1. Life is unpredictable
You can plan your future with rainbows and sunshine, but life has a mind of its own. It will knock you down, bring you back up, close doors in your face, put you through hurdles and then show you an open door when least expected. I planned to go to Vancouver, explore and do landscape photography. I didn’t think I’d break my leg in a million years, especially while on a solo trip, but it happened.
2. You’re stronger than you thought
Mentally. While in the trauma bay, doctors and nurses continuously asked if anyone was with me. I repeated that I was on a solo trip. To be honest, I wasn’t thinking about it. I was preoccupied with calling Thrifty to tell them I was unable to drive their car rental anymore and figuring out how to reschedule my Taiwan trip, which was going to be in two weeks.
Of course, I was fortunate to break my leg in Stanley Park and not during a hike where I was by myself with no cellphone service.
3. Surgery leaves you exhausted
If you’re fortunate to receive a cast for your fractured tibia, good for you. I underwent surgery to nail a metal rod inserted within my tibia. This was to make sure the fracture heals correctly.
This trip seemed to have many firsts, including my first time receiving surgery. Anesthesia makes you groggy and tired. Nurses were trying to speak to me after I woke up from surgery, but I fell right asleep.
4. There are compassionate strangers in this world
My Airbnb hosts visited me at the hospital to bring me extra clothes, their used crutches, carried me up and down the stairs, since their three-floor apartment had no elevator, and drove me to the pharmacy for my painkillers. My taxi driver bought me lunch. Strangers offered to help at the airport. My fellow airplane seat-mates gave up their seats so I could rest my broken leg on their seats.
5. Your parents care more about you than you care for yourself
You probably won’t meet anyone who’ll take care of you like your mom does/did. That’s the sad part. My mom reacted worse to my broken leg than I did.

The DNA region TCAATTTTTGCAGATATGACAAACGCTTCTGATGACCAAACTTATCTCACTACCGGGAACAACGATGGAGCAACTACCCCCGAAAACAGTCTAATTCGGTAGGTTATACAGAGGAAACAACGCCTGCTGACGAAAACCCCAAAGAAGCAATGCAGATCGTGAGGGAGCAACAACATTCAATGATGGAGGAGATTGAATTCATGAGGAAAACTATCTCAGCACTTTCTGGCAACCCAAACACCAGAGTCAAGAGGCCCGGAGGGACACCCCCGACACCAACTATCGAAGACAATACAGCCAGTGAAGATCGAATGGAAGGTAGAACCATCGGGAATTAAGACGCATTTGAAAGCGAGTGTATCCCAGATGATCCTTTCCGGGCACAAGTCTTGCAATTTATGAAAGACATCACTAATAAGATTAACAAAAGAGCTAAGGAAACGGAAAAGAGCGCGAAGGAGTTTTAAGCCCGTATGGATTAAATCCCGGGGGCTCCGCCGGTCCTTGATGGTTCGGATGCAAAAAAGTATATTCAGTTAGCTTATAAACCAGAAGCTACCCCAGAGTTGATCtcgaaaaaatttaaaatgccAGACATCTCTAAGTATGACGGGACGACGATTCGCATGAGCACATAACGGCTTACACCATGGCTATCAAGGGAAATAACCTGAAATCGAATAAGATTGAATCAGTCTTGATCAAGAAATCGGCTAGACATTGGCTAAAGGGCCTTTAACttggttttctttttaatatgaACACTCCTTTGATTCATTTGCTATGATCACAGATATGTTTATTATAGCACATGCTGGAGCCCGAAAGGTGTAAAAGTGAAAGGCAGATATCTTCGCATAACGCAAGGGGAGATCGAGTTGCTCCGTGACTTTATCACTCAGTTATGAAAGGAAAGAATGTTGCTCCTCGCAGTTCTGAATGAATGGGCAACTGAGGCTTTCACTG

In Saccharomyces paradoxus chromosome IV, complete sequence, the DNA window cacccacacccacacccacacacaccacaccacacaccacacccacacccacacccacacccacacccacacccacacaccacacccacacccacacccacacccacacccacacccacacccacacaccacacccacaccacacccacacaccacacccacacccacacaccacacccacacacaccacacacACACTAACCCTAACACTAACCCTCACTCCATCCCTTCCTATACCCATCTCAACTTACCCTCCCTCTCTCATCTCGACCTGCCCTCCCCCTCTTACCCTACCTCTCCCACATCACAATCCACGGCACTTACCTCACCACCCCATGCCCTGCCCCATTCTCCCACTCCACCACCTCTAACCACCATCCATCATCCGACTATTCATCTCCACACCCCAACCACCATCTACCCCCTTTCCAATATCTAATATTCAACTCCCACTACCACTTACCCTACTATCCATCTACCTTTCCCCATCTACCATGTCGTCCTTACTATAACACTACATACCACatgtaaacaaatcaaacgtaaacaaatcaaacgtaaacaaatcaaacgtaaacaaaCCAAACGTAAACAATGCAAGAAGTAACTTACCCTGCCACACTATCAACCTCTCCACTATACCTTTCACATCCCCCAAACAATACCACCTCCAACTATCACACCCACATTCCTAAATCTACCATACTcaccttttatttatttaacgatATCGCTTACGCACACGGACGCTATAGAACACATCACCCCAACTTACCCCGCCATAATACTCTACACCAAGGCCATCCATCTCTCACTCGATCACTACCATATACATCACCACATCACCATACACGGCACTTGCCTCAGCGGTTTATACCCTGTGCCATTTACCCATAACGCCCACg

My parents are always here for me, waiting with me at hospital checkups, driving me to physiotherapy, cooking me food and constantly asking if I’m doing okay. I can see them getting tired, but they won’t stop until I’m good as new again. I just hope I can be there for them as they grow older.
6. You’ll feel frustrated
The inability to do your usual tasks will take a toll on your mental health. There were days where my helplessness made my cry myself to sleep. As an independent woman, who’s used to taking on tasks solo, this experience made me realize that I could never live a life dependant on others, whether financially or for happiness. You’ll get a serious case of FOMO, as you watch your friends go out without you. You'll spend the first month or so bed-ridden, longing to feel the outside air just once.
7. You’ll gain weight
All that time spent in bed, where all you did was eat, sleep and pop painkillers? It’ll make you pack on the pounds. It’s what I realized when I weighed myself recently. I get depressed whenever I think about it. I can only hope to shed it off once I’m back on both feet.
8. Your body is magic
Your body does its best to protect and heal you and you don’t even need to think about it. My tibia fracture is healing slowly, but surely. I’m regaining my strength. And I know I’ll be hitting the trails and going back to my photography soon enough.
9. You’ll get through it like you’ve always did
Think back on the times you felt your life was crashing down. You came out alive then and you’ll come out alive now. This is just another obstacle life threw at you. And you’ll have more to come as life continues. The ups and downs are a part of life. You wouldn’t know happiness if you didn’t know pain.
10. You’ve become mentally indestructible (kind of)
I have this urge to solo travel even more. I’ve been through one of the worst things that can happen and I’m getting through it. I feel more resilient. And I know it’ll be easier for me to push through whatever else life will throw at me. Life doesn’t stop while you mope about your problems. So you quickly get back on your feet and trudge on through.